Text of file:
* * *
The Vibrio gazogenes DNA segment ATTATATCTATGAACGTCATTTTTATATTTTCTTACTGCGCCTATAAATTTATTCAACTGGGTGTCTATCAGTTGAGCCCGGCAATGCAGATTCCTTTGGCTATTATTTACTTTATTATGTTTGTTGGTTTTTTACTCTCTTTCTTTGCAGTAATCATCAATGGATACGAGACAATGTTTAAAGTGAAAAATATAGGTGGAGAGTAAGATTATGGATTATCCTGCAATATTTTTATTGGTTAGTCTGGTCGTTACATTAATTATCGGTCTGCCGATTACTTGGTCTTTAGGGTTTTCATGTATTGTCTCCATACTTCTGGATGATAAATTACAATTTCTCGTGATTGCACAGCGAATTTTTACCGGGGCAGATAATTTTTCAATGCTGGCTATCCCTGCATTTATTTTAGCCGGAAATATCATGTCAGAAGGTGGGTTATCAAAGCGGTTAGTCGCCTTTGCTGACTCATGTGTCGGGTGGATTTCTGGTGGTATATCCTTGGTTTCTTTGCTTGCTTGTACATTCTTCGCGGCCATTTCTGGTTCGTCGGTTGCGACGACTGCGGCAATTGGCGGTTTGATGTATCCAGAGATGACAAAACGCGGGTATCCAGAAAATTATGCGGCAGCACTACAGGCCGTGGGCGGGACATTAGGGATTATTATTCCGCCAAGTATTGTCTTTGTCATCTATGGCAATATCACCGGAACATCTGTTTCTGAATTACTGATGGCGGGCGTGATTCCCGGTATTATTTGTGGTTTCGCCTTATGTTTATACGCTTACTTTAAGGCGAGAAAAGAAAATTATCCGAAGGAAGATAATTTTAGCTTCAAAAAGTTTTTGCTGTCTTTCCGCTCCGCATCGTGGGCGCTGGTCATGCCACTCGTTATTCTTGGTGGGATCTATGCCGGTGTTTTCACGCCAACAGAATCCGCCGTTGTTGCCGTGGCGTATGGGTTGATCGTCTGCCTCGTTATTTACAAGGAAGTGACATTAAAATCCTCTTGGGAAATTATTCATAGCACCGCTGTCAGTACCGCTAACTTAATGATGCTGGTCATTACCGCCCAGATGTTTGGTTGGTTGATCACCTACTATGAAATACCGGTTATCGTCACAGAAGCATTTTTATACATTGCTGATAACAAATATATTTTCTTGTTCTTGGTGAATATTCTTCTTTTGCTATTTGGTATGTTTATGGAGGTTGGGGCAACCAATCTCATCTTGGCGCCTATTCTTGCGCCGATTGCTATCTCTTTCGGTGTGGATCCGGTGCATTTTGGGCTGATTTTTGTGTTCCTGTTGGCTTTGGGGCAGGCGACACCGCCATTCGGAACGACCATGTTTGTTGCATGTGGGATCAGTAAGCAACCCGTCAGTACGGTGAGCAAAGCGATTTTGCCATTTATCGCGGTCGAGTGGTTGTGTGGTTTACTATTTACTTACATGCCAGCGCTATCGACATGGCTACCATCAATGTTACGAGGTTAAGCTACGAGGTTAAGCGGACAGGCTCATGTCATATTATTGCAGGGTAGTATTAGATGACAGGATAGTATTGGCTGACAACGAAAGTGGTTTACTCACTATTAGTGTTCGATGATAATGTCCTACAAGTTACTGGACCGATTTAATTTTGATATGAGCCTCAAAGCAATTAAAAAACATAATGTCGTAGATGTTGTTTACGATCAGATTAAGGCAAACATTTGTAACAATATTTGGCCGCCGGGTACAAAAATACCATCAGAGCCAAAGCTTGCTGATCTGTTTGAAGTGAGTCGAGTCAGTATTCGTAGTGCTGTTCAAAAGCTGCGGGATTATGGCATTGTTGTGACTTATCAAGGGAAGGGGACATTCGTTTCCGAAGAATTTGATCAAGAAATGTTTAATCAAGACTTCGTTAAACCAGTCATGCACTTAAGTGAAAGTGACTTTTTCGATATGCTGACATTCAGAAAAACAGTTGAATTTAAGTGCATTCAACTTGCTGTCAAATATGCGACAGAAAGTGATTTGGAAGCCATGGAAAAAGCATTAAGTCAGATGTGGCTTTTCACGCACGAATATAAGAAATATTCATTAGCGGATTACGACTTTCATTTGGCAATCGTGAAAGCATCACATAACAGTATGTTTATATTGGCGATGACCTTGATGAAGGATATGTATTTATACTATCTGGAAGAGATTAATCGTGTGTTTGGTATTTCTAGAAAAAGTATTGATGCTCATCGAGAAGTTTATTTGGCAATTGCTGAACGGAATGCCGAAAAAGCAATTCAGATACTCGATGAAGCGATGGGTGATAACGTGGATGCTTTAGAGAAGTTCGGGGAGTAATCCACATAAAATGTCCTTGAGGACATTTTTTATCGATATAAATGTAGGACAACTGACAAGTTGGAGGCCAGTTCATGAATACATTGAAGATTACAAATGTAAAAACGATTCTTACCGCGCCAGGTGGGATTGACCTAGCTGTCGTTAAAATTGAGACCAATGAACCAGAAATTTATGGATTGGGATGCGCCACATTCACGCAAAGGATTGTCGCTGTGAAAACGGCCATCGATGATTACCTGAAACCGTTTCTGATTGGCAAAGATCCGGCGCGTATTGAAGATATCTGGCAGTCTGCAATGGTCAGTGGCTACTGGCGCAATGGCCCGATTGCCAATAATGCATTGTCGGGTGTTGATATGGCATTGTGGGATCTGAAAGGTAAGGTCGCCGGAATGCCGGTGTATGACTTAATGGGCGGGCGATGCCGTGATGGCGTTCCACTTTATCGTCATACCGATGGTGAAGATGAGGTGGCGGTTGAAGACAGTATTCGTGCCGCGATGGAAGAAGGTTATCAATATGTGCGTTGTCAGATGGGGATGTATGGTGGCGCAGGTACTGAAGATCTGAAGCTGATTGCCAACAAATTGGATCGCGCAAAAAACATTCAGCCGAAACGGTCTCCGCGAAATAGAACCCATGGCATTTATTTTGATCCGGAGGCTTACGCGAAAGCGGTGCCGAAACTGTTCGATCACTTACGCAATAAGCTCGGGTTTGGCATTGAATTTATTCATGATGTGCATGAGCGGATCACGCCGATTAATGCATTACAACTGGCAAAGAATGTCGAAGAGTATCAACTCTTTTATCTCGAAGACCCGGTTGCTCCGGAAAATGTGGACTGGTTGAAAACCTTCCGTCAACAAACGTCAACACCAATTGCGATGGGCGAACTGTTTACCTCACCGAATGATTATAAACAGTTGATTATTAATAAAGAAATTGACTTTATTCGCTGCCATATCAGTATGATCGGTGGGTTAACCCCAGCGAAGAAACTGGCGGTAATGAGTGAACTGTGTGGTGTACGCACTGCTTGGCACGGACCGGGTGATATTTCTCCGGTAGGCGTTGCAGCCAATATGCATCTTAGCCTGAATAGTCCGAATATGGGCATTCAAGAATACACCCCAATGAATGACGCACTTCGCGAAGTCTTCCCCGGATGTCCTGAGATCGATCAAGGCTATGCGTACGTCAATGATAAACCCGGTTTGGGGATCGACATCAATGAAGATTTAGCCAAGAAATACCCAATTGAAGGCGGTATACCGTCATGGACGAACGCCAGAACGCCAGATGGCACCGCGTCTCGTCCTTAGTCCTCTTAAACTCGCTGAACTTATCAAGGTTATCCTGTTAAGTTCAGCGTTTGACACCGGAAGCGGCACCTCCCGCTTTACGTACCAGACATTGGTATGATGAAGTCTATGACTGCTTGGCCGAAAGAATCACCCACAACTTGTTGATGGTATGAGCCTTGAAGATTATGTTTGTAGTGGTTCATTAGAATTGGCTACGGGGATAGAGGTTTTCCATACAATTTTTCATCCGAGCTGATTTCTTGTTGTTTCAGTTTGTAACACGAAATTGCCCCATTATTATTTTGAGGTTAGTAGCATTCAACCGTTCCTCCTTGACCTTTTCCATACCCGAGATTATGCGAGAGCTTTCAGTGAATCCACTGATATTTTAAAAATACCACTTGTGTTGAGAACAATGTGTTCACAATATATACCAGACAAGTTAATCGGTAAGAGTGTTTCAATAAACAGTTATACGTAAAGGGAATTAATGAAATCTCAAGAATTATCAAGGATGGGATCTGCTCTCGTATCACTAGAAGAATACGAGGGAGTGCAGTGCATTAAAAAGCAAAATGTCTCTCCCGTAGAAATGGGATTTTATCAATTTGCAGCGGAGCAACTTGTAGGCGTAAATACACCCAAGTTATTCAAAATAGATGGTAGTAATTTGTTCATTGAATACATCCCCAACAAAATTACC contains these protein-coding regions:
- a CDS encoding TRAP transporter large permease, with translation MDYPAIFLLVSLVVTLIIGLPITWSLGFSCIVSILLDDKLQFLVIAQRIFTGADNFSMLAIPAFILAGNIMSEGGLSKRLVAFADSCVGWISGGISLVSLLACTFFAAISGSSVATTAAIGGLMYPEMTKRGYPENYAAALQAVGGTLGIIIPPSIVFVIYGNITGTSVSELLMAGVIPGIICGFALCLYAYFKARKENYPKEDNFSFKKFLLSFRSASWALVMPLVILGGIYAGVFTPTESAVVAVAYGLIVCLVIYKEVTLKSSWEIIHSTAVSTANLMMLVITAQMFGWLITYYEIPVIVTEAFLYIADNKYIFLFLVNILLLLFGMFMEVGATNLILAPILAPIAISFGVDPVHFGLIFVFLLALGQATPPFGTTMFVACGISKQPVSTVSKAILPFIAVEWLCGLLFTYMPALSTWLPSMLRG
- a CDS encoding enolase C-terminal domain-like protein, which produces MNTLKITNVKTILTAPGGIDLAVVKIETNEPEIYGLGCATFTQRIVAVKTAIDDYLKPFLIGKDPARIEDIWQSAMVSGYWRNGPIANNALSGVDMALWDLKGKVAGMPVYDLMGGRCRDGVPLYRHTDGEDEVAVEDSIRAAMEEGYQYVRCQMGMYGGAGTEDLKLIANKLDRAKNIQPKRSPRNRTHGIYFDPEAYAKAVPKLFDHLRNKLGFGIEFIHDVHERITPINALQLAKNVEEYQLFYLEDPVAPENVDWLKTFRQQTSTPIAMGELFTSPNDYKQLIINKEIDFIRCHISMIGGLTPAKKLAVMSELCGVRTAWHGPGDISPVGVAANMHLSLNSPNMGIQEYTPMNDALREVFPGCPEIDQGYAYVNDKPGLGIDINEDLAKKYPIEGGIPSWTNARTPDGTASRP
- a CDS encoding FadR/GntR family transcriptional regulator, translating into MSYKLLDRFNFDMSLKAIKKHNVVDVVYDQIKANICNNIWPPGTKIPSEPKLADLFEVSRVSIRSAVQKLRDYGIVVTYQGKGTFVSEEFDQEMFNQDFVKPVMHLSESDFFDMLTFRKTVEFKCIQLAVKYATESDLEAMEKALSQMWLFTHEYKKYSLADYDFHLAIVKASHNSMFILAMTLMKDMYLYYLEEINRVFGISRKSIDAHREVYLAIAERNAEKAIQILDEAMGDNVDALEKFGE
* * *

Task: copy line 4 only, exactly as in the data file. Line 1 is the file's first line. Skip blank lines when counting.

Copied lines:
- a CDS encoding FadR/GntR family transcriptional regulator, translating into MSYKLLDRFNFDMSLKAIKKHNVVDVVYDQIKANICNNIWPPGTKIPSEPKLADLFEVSRVSIRSAVQKLRDYGIVVTYQGKGTFVSEEFDQEMFNQDFVKPVMHLSESDFFDMLTFRKTVEFKCIQLAVKYATESDLEAMEKALSQMWLFTHEYKKYSLADYDFHLAIVKASHNSMFILAMTLMKDMYLYYLEEINRVFGISRKSIDAHREVYLAIAERNAEKAIQILDEAMGDNVDALEKFGE